East Africa’s economic managers face the daunting task of crafting new policies to tackle the recent inflationary spiral across the region, fuelled by rising food and energy prices, which are eroding incomes and reversing gains in food security.
The cost of living across the region has drastically increased in recent months with the median inflation rate in the region now estimated at almost nine percent with some regional economies now suffering double-digit inflation.
Data released by Uneca this week shows between September last year and this year, inflation is nearly double pre-pandemic levels with Rwanda recording the highest jump with an annual headline inflation rate of 23.9 percent up from -3.2 percent largely driven by food which constitutes 48 and 27 percent of weighting in rural and urban Consumer Price Index, respectively.
Kenya’s National Treasury Cabinet Secretary Prof Njuguna Ndung’u said the government is concerned about the high cost of living in the country but remained non-committal on the short-term interventions the government to stem the skyrocketing inflation figures that reached 9.6 percent in November.
Kenya’s situation, like the region, is compounded by the removal of food and fuel subsidies, which the government termed as ‘unsustainable.’
“[The] High cost of living is a concern for many governments in the world. Question is, what is driving this cost?” Prof Ndung’u told The EastAfrican.
On Tuesday, the National Bank of Rwanda decided to increase its lending rate by 50 basis points, from 6.0 percent to 6.5 percent to contain inflation.
It also re-instated the reserve requirement ratio to the pre-Covid level of 5 percent effective January 1st, 2023. “This is mainly aimed at limiting second-round effects from higher imported prices resulting from global shocks,” said John Rwangobwa, the Central Bank Governor.
He said Rwanda’s annual inflation climbed to 31 percent in October from 23.9 percent in the previous month, the highest inflation rate over the last decade will remain high for the rest of the year and the first half of next year before easing in the second half of 2023.
In the region, there has been a steady rise in the cost of living in Uganda since the start of the year. For example, at the start of 2022, one would need about $5.3 (sh20,000) to buy food items for a meal at home such as a kilogram of maize flour, beans, cassava flour, sweet potatoes, rice, tomatoes, and sugar. In May 2022, one needed more than $6.6 (Ush25,000), while by the end of October 2022, one needed over $7.9 (Ush30,000) for the same items, with some rising in prices by over 50 percent.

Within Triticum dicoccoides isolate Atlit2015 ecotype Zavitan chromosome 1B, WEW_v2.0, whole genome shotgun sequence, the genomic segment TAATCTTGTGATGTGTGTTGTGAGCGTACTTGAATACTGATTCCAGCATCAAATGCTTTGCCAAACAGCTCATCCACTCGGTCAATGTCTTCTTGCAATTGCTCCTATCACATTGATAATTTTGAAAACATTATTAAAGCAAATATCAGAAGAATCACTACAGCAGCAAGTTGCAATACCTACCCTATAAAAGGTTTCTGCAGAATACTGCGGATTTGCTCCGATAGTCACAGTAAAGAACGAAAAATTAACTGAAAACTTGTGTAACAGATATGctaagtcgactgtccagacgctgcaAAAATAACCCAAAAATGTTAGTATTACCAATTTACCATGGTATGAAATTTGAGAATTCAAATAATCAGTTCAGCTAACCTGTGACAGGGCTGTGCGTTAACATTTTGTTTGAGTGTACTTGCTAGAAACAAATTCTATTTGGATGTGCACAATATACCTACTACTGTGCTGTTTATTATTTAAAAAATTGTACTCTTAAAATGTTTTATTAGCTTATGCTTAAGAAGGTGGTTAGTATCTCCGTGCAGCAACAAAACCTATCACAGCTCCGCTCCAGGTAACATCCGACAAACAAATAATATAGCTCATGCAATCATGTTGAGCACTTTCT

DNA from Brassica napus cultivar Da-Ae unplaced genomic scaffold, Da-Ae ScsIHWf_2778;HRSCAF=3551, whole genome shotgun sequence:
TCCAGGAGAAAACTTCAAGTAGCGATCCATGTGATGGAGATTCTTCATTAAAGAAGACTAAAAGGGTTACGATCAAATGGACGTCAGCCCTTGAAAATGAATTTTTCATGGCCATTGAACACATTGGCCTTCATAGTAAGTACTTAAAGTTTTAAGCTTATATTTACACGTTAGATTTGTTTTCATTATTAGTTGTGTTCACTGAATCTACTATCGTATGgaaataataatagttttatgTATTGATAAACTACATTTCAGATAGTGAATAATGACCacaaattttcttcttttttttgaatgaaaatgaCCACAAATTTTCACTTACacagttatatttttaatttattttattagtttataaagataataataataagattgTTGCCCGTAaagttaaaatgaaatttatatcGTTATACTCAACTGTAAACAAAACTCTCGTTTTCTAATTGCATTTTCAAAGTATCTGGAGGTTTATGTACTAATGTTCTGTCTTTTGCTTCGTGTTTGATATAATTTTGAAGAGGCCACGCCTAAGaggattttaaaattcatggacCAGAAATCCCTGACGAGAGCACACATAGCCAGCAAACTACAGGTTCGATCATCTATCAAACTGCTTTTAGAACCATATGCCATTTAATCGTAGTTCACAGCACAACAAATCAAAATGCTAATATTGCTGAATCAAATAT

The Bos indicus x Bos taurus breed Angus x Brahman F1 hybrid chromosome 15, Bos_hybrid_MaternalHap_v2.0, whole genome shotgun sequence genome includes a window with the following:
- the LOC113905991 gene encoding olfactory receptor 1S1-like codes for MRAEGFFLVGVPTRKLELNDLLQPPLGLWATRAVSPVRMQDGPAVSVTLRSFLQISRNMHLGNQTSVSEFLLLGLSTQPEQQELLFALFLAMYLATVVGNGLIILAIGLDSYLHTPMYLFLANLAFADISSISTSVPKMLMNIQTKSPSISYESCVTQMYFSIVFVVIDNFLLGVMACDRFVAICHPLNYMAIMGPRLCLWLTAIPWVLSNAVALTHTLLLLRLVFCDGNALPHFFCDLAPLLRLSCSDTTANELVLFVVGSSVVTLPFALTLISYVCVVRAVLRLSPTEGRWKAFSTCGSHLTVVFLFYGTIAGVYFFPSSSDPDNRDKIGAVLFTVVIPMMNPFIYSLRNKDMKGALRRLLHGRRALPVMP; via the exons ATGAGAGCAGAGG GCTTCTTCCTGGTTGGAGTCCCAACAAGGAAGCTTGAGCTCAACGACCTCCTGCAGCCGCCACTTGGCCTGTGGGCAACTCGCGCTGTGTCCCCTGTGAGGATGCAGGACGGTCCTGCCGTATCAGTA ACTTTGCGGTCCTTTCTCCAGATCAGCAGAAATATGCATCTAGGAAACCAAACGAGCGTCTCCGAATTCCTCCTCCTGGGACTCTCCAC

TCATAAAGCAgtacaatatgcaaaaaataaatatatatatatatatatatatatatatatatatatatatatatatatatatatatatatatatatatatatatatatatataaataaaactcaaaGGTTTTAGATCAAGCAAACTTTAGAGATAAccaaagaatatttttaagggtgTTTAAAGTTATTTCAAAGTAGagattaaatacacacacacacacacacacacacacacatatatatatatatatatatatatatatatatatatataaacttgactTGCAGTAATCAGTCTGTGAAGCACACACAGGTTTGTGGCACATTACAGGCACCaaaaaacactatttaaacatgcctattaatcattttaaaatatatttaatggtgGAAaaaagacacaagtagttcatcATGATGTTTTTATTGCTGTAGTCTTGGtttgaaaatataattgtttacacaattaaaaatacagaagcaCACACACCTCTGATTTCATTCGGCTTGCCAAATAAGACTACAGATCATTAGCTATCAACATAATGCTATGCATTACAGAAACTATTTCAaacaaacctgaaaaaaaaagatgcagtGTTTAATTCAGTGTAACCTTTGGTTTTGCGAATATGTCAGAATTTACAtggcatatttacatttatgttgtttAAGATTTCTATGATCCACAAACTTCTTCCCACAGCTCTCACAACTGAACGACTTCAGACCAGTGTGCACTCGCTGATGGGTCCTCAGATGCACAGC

Country by country
The prices of essential goods such as food and energy rose sharply, with the Bank of Uganda putting inflation at 10.70 percent as of October from 7.9 percent at the start of the financial year in July. The latest prices on the market as captured by the Uganda National Bureau of Statistics indicate an increase in food prices by 3.3 percentage points, rising from 30.3 percent in September to 33.8 percent in October.
Uganda Finance Minister Matia Kasaija says Ugandans will not reach the level receiving stipends because of the increased rain in the past three weeks will boost the production of maize, beans, cassava, and many others.
“Yes, the cost of living may still be very high. We may not grow as before, but the people will not starve,” he said.
The leadership worried when there was prolonged drought and food crop failure but were relieved by the rains.
Burundi comes second with higher price shocks at 20.9 percent up from 10.5 percent and Uganda at 10.0 percent up from 2.2 percent between September last year and this year.
A little better
The Ethiopia and Kenya situation is a little better as the increase has not been as drastic though it remains high at 30.7 percent up from 34.7 percent and from 6.9 percent to 9.2 percent respectively.
The challenge facing central bankers across the region- whose main job is price stability is how to contain inflation without stifling the much-needed growth for countries to reduce poverty.
And despite the ongoing tightening of monetary policy, prices continue to climb further.
To contain inflation, on 29th September, Kenya’s central bank raised its lending rate from 7.50 percent to 8.25 percent, its second hike this year, saying it was “ready to take additional measures, as necessary”. It is expected to meet again this month.
On October 6, Bank of Uganda increased its lending rate by one percentage point to 10 percent after annual headline inflation rose to 10 percent in to try to tame soaring inflation and boost the shilling.
Experts say the high cost of living is largely due to the food insecurity mounting across the region. The IMF estimates that 12 percent of sub-Saharan Africa’s population will face acute food insecurity by the end of this year.
Mama Keita, the Director, of the Sub-Regional Office for Eastern Africa of UNECA told The EastAfrican that tightening monetary policy may not be the best way to curb inflation as it is not demand-driven not only across all Africa.
“In the short term, there is little that can be done about weather-induced domestic inflation and the resulting low agricultural production. Maybe if things get worse, the government may have to control prices and subsidize some essential food items to maintain consumption at a certain level and avoid other social problems…,” Keita said.
Additional Reporting by Nelson Naturinda and James Anyanzwa